Archive for December 10th, 2015


Setting off on the wrong track? FDI Ukraine

December 10, 2015

According to the Facebook page of Deputy Minister of Infrastructure of Ukraine Vladimir Omelyan, today the ministry held talks with one of the 3 biggest Asian infrastructure companies which have expressed an interest in high speed rail in Ukraine (as well as road and river infrastructure).

Joint expert work begins next week on proposals.

There is a declared interest in creating a Kyiv – Lviv – Warsaw – Berlin high speed rail link, as well as Kyiv – Odessa.

Outstanding – for the current journey time from Kyiv to Warsaw by train is 17 hours (Train number 67), and there is simply no direct rail route from Kyiv to Berlin.  (For those interested, the rail journey from Odessa to Kyiv is about 12 hours if memory serves.)


Anything approaching even the outdated InterCity train will have speeds far in excess of the “Ukrainian snailways” and would something akin from moving from dial-up modem to 5G broadband by way of user perception.

But there is a problem – perhaps.  Or maybe an opportunity.

Anybody that has taken the train from Ukraine to Poland knows that the track gauges are different – and that requires the changing of train/rail wheels at the border.

Thus, not quite as high speed as things could be – despite any such envisaged link still being far swifter than the current rail “services” on offer.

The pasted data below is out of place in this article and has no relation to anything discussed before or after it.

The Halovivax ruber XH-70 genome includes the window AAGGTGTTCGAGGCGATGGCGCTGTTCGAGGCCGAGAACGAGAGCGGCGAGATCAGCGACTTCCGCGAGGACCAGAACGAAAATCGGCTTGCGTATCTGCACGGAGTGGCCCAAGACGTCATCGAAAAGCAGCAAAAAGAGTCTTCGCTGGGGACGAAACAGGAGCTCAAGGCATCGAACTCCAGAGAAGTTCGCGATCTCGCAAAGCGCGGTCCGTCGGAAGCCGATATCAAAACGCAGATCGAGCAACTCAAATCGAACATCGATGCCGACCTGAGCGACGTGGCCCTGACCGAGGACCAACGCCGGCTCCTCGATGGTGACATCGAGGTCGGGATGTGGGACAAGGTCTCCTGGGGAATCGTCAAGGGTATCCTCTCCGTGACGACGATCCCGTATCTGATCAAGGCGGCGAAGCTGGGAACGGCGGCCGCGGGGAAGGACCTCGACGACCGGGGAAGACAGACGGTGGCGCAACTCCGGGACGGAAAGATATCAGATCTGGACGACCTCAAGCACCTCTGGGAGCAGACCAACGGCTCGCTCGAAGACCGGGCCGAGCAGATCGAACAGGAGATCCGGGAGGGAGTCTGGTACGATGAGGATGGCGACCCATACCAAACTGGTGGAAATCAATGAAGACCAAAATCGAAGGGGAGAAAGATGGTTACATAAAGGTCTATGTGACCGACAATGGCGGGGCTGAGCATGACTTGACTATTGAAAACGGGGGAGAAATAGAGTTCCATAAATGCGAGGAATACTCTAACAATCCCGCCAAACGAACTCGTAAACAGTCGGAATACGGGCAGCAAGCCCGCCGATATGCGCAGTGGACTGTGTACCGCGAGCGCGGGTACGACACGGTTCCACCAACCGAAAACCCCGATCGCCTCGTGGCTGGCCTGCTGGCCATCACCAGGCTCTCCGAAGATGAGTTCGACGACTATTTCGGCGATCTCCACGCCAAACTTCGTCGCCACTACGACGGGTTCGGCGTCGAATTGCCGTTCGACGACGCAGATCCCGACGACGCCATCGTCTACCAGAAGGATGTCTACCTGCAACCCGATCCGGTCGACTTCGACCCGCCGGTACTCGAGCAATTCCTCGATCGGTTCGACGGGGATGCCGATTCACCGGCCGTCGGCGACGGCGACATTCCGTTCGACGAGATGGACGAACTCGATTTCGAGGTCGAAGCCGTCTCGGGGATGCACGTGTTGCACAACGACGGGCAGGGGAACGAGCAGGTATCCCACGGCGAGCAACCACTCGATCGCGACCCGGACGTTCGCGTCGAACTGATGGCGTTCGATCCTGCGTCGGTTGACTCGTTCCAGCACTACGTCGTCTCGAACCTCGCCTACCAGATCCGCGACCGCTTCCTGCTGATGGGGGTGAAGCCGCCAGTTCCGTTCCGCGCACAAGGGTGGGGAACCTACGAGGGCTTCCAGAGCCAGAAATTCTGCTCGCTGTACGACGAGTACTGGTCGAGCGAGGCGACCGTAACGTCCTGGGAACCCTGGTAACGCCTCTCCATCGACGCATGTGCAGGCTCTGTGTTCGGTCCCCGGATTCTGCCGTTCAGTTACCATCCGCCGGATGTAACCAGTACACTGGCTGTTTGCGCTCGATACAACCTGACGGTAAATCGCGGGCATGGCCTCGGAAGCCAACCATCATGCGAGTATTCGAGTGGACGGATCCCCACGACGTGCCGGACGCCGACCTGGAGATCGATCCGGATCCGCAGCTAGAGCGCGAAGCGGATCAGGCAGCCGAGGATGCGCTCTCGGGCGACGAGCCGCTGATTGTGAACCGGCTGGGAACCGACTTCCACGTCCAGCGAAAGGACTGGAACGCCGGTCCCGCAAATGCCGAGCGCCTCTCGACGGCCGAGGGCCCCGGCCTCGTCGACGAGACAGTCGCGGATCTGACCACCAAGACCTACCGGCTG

To avoid the need to change the rail/train wheels, is there an opportunity perhaps to lay “European gauge” rail track on a new route and/or line alongside the Soviet hangover gauge upon which “Ukrainian snailways” currently operates?  The beginning of a gradual shift to a very physical logistical “European integration” one western headed track at a time perhaps presents itself?

Twill be interesting to see what decisions the “joint experts” arrive at.  Will Ukraine keep its inherited gauge and continue the practice of swapping rail/train wheels at the European border?  Will the gauge issue have any bearing upon the Asian infrastructure giant’s interest anyway, when the real deal-breaking issues are likely to be far more legislative and bureaucratic when it comes to the State?

Nevertheless, not something that is necessarily going to make the headlines despite it possibly being FDI that can be measured in US$ billions should things not get off on the wrong track, but rather stay on the right track.

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